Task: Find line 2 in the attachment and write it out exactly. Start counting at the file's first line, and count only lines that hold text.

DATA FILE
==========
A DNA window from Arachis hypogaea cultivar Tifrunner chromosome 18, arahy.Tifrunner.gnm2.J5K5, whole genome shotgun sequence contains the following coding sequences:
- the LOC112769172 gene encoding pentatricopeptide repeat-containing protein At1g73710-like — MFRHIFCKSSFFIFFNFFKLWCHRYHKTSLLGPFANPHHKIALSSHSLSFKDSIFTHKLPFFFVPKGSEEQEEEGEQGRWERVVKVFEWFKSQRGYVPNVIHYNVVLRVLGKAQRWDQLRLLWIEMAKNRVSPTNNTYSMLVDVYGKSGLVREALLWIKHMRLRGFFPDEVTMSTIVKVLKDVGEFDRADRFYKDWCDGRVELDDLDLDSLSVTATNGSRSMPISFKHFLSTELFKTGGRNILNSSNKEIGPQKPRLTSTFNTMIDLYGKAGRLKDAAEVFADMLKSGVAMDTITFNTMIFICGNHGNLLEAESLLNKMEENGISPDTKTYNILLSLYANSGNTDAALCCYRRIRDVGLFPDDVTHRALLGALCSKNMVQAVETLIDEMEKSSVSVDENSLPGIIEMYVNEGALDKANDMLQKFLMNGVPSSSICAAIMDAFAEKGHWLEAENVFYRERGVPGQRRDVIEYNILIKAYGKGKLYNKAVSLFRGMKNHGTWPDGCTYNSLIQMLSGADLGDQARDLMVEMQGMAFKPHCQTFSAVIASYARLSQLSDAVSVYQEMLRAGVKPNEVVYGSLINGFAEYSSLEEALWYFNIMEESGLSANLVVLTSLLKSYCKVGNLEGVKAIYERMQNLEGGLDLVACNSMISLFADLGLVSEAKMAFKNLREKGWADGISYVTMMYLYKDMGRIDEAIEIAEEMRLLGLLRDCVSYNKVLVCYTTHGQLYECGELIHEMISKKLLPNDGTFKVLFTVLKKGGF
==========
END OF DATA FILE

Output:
- the LOC112769172 gene encoding pentatricopeptide repeat-containing protein At1g73710-like — MFRHIFCKSSFFIFFNFFKLWCHRYHKTSLLGPFANPHHKIALSSHSLSFKDSIFTHKLPFFFVPKGSEEQEEEGEQGRWERVVKVFEWFKSQRGYVPNVIHYNVVLRVLGKAQRWDQLRLLWIEMAKNRVSPTNNTYSMLVDVYGKSGLVREALLWIKHMRLRGFFPDEVTMSTIVKVLKDVGEFDRADRFYKDWCDGRVELDDLDLDSLSVTATNGSRSMPISFKHFLSTELFKTGGRNILNSSNKEIGPQKPRLTSTFNTMIDLYGKAGRLKDAAEVFADMLKSGVAMDTITFNTMIFICGNHGNLLEAESLLNKMEENGISPDTKTYNILLSLYANSGNTDAALCCYRRIRDVGLFPDDVTHRALLGALCSKNMVQAVETLIDEMEKSSVSVDENSLPGIIEMYVNEGALDKANDMLQKFLMNGVPSSSICAAIMDAFAEKGHWLEAENVFYRERGVPGQRRDVIEYNILIKAYGKGKLYNKAVSLFRGMKNHGTWPDGCTYNSLIQMLSGADLGDQARDLMVEMQGMAFKPHCQTFSAVIASYARLSQLSDAVSVYQEMLRAGVKPNEVVYGSLINGFAEYSSLEEALWYFNIMEESGLSANLVVLTSLLKSYCKVGNLEGVKAIYERMQNLEGGLDLVACNSMISLFADLGLVSEAKMAFKNLREKGWADGISYVTMMYLYKDMGRIDEAIEIAEEMRLLGLLRDCVSYNKVLVCYTTHGQLYECGELIHEMISKKLLPNDGTFKVLFTVLKKGGF